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London, United Kingdom—The search for effective treatments for osteoarthritis (OA) has been elusive, with little or no progress regarding treatments that can slow disease progression. Two studies presented at the 2016 European League Against Rheumatism Annual Congress suggest that treatment with anti–tumor necrosis factor (TNF) agents may have potential in slowing disease progression in patients with hand OA. These are still early days, but together, these studies suggest that anti-TNF agents may find a role in slowing disease progression in patients with hand OA.
London, United Kingdom—Rheumatologists are fully aware of the impact of rheumatoid arthritis (RA) on patients’ lives, but underestimate the severity and impact of osteoarthritis (OA), according to the researchers of a study that looked at physician and patient perceptions of global disease status in both conditions.
With the ever-present focus on maintaining a healthy lifestyle, patients with established rheumatoid arthritis (RA) struggle between their ideal lifestyle and the limitations inherent to their condition, according to recent research. Patients also described self-regulation when handling lifestyle habits (eg, guilt and motivation), and reported the importance of companionship.
People with rheumatoid arthritis (RA) are at increased risk for infection because of inherent immune dysregulation and chronic immunomodulatory therapy. However, uptake of the influenza vaccine (IVX), pneumococcal vaccine (PVX), and herpes zoster vaccine (HZVX) has been suboptimal among this at-risk group.
Although patients with rheumatoid arthritis (RA) may be at an increased risk for ischemic stroke, researchers in a recent study have concluded that use of tumor necrosis factor inhibitors (TNFis) does not appear to influence the risk of ischemic stroke in this patient population.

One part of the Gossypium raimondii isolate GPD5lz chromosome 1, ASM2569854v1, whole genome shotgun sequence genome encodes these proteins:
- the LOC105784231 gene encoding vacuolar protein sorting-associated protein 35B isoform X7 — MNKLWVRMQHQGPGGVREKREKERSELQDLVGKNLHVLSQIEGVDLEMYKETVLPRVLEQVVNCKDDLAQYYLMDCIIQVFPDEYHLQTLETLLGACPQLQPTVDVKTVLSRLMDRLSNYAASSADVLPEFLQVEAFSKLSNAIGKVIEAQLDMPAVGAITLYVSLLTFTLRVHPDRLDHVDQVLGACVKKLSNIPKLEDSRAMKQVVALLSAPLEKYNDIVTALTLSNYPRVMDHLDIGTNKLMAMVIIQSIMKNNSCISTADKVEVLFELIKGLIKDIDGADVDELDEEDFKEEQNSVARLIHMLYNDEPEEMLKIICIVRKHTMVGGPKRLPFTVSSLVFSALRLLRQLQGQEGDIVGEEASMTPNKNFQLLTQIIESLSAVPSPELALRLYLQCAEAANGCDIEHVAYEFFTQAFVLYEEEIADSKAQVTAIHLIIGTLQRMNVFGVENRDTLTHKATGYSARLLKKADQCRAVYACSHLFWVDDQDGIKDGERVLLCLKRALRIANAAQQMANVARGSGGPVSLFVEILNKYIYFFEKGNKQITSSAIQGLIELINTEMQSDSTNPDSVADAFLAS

Investigators behind a longitudinal study at a single center identified several risk factors for organ damage in patients with systemic lupus erythematosus (SLE), and demonstrated that organ damage compromises health-related quality of life (HR-QOL) in these patients. Factors such as preexisting damage at baseline, age, immunosuppressive drug use, cigarette smoking, and higher mean erythrocyte sedimentation and C-reactive protein (CRP) levels were associated with earlier organ damage; some of these risk factors are modifiable.
Lupus is an autoimmune disease that affects multiple parts of the body, and results in the immune system attacking healthy tissues. Symptoms of lupus, including painful joints, red rash, and extreme fatigue, differ from person to person, and appear in the form of a flare. Although symptoms can worsen despite taking medication, certain steps for preventing lupus flares can be beneficial. The following tips include methods for preventing the onset of a flare.
In February 2016, the US Food and Drug Administration (FDA) published a special report in the New England Journal of Medicine, alerting the medical community, including providers, policymakers, and drug manufacturers, about “the growing epidemic of opioid abuse, addiction, and overdose—an epidemic directly related to the increasingly widespread use of powerful opioid pain medications.”
Researchers in a phase 2b study of clazakizumab suggest that this drug may become a new option for treatment of the musculoskeletal effects—but not necessarily skin lesions—associated with psoriatic arthritis (PsA). Treatment for patients with predominant musculoskeletal effects represents an unmet need.
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